View from Pakistan: The urge to overstep

The case of fast bowler Mohammad Amir is yet another example of Pakistanis’ growing preoccupation with extreme, angry action against lawbreakers.
According to the logic, a convict doesn’t just need to pay for his crime; a convict has to be dismissed out of sight forever. No second chance is afforded and in many instances, the mob that catches someone in the act is sure and passionate enough to dispose of the guilty on the spot, with pride and an extreme sense of justice.

The urge to lynch is too strong to be confined within the available methods of dealing with the violators that civilisation has perfected over time. It is too overpowering to be limited to the killing of a few “robbers” in a Faisalabad village or in Sialkot or in Karachi or anywhere else in Pakistan. It must stalk all areas and fields in search of fresh prey. Many people in the country have loudly expressed their disapproval of Amir’s return to cricket after serving a ban for his involvement in spot-fixing. Above anything else, they are too sensitive about Pakistan’s image to allow the disgraced cricketer to wear the national colours again without resistance. For them, he is not just left-handed but sinister, someone who had stepped too far and who now justifies overstepping by those who are appalled by the sight of him up and running again. Amir was very young when he was called for wilful breach of law and he did confess.

That does not deter those who are opposing the lifting of the ban on him. He was not groomed to take the pressures of the international stage, was too raw for superstar status thrust upon him in a hurry in a situation where his country was desperate to fast-track new greats, and maybe too vulnerable to the advice and demands of those wielding power around him. These are aspects that do not appeal to the Amir-bashers who in the meantime appear to have overcome the hopes and expectations they had pinned on a younger Amir and learned to live without him.

The sympathy that the left-arm pacer generated during the execution of his term, has subsided and many in the crowd have since reconciled to the need to be “fair” rather than risk ending up in a fix again where they would be compelled to discuss the merits of talent against an act of sheer dishonesty. Fortunately, there is less mention of the conspiracy theories that we all are certain the international plotters indulge in against us all the time. What is puzzling, again, is the utter disregard for the limits set by the law.

Those who are critical of Amir’s return to cricket are perhaps not aware of what rehabilitation involves without them adding their own degree of difficulty to it. They could, if they so wanted, go over the case of the gentleman who ignominiously made it to a first information report registered over a petty crime many years ago. His name was cleared legally. Socially, he carries the burden to this day.

He was innocent and maybe more deserving of the sympathy. Leave him and take Javed, the man who had actually committed a crime, was convicted and spent time in jail. Upon his release, he took refuge behind walls as a painter, sold fruit by the roadside to strangers, tried to hide inside a laundry setting the creases on respectable attires. Many years on, he remains unsettled.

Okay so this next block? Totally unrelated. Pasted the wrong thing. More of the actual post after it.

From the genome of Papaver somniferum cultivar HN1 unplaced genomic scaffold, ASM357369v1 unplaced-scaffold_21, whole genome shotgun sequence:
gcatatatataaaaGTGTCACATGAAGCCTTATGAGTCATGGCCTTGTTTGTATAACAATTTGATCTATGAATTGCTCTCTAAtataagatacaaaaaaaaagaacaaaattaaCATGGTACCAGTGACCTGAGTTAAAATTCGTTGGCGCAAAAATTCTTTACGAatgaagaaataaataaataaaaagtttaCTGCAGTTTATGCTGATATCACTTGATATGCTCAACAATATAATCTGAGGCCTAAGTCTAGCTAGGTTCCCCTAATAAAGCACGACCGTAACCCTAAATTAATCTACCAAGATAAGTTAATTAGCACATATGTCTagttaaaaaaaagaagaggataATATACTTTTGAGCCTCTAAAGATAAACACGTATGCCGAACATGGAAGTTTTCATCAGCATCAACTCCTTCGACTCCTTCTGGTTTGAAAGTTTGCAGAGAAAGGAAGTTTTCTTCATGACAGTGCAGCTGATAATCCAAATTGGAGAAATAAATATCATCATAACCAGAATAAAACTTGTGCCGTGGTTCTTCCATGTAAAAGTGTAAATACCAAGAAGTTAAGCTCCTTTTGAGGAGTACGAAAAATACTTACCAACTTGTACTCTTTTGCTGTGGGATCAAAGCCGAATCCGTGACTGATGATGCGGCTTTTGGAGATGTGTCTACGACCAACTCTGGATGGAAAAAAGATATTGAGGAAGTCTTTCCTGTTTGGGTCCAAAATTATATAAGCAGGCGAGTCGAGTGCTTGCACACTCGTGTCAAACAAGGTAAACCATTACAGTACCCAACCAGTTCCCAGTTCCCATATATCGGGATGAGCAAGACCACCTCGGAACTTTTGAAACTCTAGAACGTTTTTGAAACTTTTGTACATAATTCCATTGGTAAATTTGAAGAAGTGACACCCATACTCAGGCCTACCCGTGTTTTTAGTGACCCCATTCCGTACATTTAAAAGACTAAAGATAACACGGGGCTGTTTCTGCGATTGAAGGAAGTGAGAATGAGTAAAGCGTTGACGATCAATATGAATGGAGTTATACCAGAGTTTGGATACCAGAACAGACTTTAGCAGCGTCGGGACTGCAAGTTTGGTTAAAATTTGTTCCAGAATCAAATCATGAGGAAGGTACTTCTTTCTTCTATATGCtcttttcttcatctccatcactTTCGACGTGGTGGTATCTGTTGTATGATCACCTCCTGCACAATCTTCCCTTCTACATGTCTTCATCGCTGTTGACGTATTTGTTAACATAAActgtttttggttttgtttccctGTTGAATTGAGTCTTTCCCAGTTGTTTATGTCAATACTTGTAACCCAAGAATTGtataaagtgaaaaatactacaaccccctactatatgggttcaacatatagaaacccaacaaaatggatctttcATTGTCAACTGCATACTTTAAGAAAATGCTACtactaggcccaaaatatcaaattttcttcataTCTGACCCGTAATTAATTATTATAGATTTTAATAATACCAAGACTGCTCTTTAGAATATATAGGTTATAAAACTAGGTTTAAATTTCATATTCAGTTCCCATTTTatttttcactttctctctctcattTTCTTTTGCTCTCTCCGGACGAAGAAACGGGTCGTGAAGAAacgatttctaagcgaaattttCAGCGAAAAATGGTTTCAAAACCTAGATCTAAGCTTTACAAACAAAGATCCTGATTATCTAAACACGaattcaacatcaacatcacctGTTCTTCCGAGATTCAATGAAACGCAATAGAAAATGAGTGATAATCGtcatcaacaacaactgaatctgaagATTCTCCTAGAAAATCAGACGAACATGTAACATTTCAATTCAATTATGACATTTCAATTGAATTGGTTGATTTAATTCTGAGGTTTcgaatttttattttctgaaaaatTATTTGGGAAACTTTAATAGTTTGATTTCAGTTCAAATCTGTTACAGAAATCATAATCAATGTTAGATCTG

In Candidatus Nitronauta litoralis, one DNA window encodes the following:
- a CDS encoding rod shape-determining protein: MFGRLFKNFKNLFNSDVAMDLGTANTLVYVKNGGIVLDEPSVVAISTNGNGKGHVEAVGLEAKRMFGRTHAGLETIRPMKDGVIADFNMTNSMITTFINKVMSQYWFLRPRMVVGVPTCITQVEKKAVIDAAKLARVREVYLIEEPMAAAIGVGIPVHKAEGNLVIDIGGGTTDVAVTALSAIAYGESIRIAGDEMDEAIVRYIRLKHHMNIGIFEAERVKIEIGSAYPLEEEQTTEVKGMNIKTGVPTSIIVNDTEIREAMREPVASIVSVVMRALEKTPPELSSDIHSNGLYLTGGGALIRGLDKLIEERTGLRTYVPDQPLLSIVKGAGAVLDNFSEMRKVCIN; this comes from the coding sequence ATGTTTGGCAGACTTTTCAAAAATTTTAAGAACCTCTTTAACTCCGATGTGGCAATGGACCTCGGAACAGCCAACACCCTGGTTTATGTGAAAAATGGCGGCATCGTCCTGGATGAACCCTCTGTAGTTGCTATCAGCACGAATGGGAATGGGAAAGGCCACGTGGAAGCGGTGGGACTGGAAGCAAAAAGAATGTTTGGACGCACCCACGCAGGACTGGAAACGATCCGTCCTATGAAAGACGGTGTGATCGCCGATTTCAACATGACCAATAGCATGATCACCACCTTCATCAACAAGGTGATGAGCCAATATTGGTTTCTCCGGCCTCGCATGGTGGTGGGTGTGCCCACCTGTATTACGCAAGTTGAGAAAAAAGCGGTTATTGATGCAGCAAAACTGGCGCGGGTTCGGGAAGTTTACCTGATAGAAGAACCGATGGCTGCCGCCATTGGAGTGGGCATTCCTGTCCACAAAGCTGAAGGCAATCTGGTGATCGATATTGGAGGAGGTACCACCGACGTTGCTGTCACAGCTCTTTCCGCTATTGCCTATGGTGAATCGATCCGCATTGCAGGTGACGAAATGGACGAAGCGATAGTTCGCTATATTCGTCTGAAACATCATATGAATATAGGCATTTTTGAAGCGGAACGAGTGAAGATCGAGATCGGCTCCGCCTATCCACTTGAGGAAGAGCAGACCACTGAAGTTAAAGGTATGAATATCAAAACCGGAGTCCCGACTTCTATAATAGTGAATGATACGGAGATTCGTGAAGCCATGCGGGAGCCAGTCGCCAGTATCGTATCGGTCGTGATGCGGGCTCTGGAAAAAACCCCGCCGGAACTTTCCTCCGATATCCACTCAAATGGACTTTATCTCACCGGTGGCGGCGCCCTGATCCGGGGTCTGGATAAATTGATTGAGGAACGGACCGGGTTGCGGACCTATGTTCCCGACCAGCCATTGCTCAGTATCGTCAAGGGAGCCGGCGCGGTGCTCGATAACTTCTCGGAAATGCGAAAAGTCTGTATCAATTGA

The last that was heard of him, his time in prison had haunted him, his wife and their three children and let them out of the city to a village on the margins of Lahore where they were less visible. The compromise that he had struck, his own little NRO, to get out of jail early wasn’t quite bought by the outside world as proof of his innocence. He was pardoned by those to whom he had caused grievous harm but he will always remain a suspect in the eyes of his “own” people.

Mohammad Amir will bear the stigma in a society that has been so brutalised that it is no more willing to make any allowance for human failing. It is in moments such as these that an organisation as haphazard in its direction as the PCB emerges as one talking some sense. The PCB has in recent years been repeatedly told the truth about the limited influence it can exert in its own area of jurisdiction.

Just as Amir goes through the process where he must resume his cricket on a more basic level, the PCB is looking desperately for phased rehabilitation of Pakistani cricket.

The PCB’s answer to those opposing Amir’s return is simple: he has served his term. The ICC’s position is also not complicated. Just as it found in the extremely promising Amir an ideal example for players to choose not the easy quick buck over an honourable career, it is now trying to use the fast bowler’s example to guide those who might succumb to the temptation in future: confess, repent, serve time before you can hope to make a return.

That’s been the formula. It isn’t for those who must lynch with relish anyone they can lay their hands on.

The writer is Dawn’s resident editor in Lahore; By arrangement with Dawn

( Source : dc )
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